They said it couldn’t be done.
No, wait. That was me.
As I recall, when I first heard about plans to shut down L.A. city streets for no apparent purpose, my exact words were, “yeah, right.”
I was wrong.
Against all odds, the capital of car culture is going to host its first ciclovía on Sunday, closing down 7.5 miles of streets through East Hollywood, MacArthur Park, Downtown, and Boyle Heights from 10 am to 3 pm.
And not for a race, a ride, a parade or a street festival. But just because it struck everyone involved as a damn good idea.
Even the mayor got onboard early on, long before his Road to Damascus conversion to bike advocate. In fact, the first time he ever mentioned bicycling as Mayor — back when we still didn’t think he knew what a bike was — it was in support of what we now know as CicLAvia.
A peculiarly Los Angeles variation on a Spanish word that translates to “bike path.” And a uniquely L.A. variation on a popular Latin American event that we’re about see translate from Bogotá to the City of Angeles.
Of course, they couldn’t just call it Bike Path, because then it would take ten years just to get the damn thing approved, let alone built. And all the wealthy homeowners along the Expo Line would be against it.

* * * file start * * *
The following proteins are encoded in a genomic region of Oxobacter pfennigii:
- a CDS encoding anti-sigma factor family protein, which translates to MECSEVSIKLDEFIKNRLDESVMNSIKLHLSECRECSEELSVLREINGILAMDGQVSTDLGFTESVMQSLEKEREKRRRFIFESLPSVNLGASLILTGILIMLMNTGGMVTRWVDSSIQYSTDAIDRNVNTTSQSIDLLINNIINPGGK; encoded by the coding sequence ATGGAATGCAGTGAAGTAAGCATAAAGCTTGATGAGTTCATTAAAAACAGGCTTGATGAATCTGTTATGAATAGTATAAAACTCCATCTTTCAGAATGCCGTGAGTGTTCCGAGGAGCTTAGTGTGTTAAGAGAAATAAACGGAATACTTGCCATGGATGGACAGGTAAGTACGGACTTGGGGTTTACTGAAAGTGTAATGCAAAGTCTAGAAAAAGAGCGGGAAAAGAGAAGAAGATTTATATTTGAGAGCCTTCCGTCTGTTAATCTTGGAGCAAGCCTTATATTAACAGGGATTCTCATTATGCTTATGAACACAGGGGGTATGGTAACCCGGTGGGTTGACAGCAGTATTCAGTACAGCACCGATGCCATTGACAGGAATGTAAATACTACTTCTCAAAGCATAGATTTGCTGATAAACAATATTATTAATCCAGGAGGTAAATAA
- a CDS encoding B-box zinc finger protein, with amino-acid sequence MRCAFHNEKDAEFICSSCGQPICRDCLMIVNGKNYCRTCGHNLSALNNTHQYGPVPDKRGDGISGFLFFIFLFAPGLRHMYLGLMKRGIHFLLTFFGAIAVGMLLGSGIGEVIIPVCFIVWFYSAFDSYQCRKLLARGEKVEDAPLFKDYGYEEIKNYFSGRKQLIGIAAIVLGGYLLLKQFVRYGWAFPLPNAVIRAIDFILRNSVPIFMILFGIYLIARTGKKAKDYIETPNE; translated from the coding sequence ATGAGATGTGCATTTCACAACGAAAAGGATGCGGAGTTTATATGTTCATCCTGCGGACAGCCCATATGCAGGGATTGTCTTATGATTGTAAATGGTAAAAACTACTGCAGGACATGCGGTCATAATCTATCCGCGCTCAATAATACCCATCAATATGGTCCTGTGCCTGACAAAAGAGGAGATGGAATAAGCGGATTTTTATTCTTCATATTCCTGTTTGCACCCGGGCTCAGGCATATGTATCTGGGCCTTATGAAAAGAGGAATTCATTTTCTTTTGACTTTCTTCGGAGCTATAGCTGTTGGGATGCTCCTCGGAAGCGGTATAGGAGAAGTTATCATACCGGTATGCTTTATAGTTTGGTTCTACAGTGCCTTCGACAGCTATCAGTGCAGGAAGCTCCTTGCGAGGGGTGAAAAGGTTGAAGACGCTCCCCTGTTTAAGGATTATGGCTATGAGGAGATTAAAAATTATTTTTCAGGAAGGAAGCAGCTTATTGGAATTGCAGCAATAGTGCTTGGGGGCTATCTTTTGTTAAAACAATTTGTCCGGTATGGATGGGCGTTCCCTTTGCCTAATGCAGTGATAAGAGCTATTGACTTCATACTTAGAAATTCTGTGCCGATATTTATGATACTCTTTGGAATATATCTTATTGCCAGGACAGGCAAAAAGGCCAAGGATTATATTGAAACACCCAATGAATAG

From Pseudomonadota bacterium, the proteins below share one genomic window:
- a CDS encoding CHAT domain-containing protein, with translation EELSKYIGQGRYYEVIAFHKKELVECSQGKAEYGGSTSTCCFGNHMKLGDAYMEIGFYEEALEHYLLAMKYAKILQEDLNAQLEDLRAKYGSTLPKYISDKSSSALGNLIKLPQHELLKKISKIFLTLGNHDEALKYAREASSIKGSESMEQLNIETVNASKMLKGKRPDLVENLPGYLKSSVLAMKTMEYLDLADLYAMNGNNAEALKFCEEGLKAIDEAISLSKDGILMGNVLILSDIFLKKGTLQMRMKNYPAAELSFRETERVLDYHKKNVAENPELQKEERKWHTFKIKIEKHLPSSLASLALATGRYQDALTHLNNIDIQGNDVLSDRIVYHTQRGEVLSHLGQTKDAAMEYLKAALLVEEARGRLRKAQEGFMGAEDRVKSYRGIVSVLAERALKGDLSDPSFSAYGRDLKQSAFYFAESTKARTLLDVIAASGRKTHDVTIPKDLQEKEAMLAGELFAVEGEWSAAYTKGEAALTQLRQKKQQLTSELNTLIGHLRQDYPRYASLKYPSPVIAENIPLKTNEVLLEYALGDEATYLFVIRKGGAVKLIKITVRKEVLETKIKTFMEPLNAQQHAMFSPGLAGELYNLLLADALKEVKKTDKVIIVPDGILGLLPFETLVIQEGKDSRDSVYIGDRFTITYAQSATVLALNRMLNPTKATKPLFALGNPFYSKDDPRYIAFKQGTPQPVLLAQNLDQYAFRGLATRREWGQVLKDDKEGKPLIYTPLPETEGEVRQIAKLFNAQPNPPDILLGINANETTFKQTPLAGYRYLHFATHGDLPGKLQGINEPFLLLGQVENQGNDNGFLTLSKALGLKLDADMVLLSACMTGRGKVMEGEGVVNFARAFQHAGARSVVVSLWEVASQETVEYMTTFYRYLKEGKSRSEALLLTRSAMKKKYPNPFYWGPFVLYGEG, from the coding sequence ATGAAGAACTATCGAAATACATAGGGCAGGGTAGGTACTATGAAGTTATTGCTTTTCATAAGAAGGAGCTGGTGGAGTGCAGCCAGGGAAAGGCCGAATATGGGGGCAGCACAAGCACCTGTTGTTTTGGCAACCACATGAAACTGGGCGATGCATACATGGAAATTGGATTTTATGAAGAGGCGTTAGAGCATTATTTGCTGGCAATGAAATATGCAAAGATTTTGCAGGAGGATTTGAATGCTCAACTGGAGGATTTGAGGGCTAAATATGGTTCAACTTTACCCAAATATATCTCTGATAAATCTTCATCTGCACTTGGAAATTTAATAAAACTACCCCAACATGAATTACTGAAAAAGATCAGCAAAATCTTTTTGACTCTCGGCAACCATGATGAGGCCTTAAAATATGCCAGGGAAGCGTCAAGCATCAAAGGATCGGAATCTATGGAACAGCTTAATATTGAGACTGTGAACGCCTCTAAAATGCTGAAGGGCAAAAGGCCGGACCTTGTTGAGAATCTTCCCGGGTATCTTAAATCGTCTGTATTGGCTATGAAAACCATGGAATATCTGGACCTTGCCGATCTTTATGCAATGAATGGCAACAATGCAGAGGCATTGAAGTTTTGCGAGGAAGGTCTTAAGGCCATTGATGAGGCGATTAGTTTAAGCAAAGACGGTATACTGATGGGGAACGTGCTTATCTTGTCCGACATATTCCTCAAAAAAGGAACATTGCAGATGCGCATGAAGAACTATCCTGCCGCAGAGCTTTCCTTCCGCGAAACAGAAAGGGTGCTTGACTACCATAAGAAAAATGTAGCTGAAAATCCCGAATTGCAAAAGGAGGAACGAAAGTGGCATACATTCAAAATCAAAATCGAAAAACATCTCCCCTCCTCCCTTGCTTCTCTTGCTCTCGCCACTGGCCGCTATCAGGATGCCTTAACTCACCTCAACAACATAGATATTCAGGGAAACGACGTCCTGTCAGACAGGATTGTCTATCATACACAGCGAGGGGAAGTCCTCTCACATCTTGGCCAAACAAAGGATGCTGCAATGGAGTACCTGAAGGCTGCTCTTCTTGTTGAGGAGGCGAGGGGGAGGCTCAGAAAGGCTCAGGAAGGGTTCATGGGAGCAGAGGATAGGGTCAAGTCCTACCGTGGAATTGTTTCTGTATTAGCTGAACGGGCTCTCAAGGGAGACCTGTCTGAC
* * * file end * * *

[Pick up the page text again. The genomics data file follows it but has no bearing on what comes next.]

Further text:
So what is it?
The simple fact is, no one really knows what’s going to happen Sunday. We can make a reasonably educated guess, based on the original in Bogotá as well as the countless other ciclovías that have spread throughout Latin America, and other recent events in the U.S.
Even New York has their own version. Though in typical New York fashion, they insist on calling it something else to fool people into thinking they invented it.
But L.A., in its own inimitable way, will do it our way.
There will be people on bikes, or course; chances are, lots of people on bikes. You can even borrow a bike if you don’t have your own.
Not to mention people on foot. On skates and skateboards. And in all probability, on lawn chairs and loungers and hammocks and stilts and maybe even pogo sticks.